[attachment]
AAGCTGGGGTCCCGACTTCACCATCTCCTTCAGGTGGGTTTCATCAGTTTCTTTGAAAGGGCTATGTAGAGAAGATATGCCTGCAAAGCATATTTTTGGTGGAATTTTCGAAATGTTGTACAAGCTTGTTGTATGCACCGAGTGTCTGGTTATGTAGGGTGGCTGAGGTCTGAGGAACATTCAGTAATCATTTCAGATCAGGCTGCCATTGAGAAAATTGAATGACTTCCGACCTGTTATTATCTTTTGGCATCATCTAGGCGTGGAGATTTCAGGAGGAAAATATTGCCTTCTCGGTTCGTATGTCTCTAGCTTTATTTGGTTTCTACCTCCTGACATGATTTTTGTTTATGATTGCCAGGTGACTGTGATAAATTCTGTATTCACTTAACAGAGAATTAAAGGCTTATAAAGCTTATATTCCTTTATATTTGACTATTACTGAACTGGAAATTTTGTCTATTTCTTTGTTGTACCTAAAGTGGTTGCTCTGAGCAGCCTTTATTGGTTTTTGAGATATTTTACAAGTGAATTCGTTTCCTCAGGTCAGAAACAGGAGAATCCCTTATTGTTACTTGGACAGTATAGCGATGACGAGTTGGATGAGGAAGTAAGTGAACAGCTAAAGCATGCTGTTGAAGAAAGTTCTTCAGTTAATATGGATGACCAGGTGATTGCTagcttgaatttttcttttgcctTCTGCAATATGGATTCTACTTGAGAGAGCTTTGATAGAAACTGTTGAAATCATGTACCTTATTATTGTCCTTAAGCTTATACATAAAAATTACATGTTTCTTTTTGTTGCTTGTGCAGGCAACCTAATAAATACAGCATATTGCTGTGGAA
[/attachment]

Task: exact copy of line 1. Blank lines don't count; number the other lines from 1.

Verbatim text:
AAGCTGGGGTCCCGACTTCACCATCTCCTTCAGGTGGGTTTCATCAGTTTCTTTGAAAGGGCTATGTAGAGAAGATATGCCTGCAAAGCATATTTTTGGTGGAATTTTCGAAATGTTGTACAAGCTTGTTGTATGCACCGAGTGTCTGGTTATGTAGGGTGGCTGAGGTCTGAGGAACATTCAGTAATCATTTCAGATCAGGCTGCCATTGAGAAAATTGAATGACTTCCGACCTGTTATTATCTTTTGGCATCATCTAGGCGTGGAGATTTCAGGAGGAAAATATTGCCTTCTCGGTTCGTATGTCTCTAGCTTTATTTGGTTTCTACCTCCTGACATGATTTTTGTTTATGATTGCCAGGTGACTGTGATAAATTCTGTATTCACTTAACAGAGAATTAAAGGCTTATAAAGCTTATATTCCTTTATATTTGACTATTACTGAACTGGAAATTTTGTCTATTTCTTTGTTGTACCTAAAGTGGTTGCTCTGAGCAGCCTTTATTGGTTTTTGAGATATTTTACAAGTGAATTCGTTTCCTCAGGTCAGAAACAGGAGAATCCCTTATTGTTACTTGGACAGTATAGCGATGACGAGTTGGATGAGGAAGTAAGTGAACAGCTAAAGCATGCTGTTGAAGAAAGTTCTTCAGTTAATATGGATGACCAGGTGATTGCTagcttgaatttttcttttgcctTCTGCAATATGGATTCTACTTGAGAGAGCTTTGATAGAAACTGTTGAAATCATGTACCTTATTATTGTCCTTAAGCTTATACATAAAAATTACATGTTTCTTTTTGTTGCTTGTGCAGGCAACCTAATAAATACAGCATATTGCTGTGGAA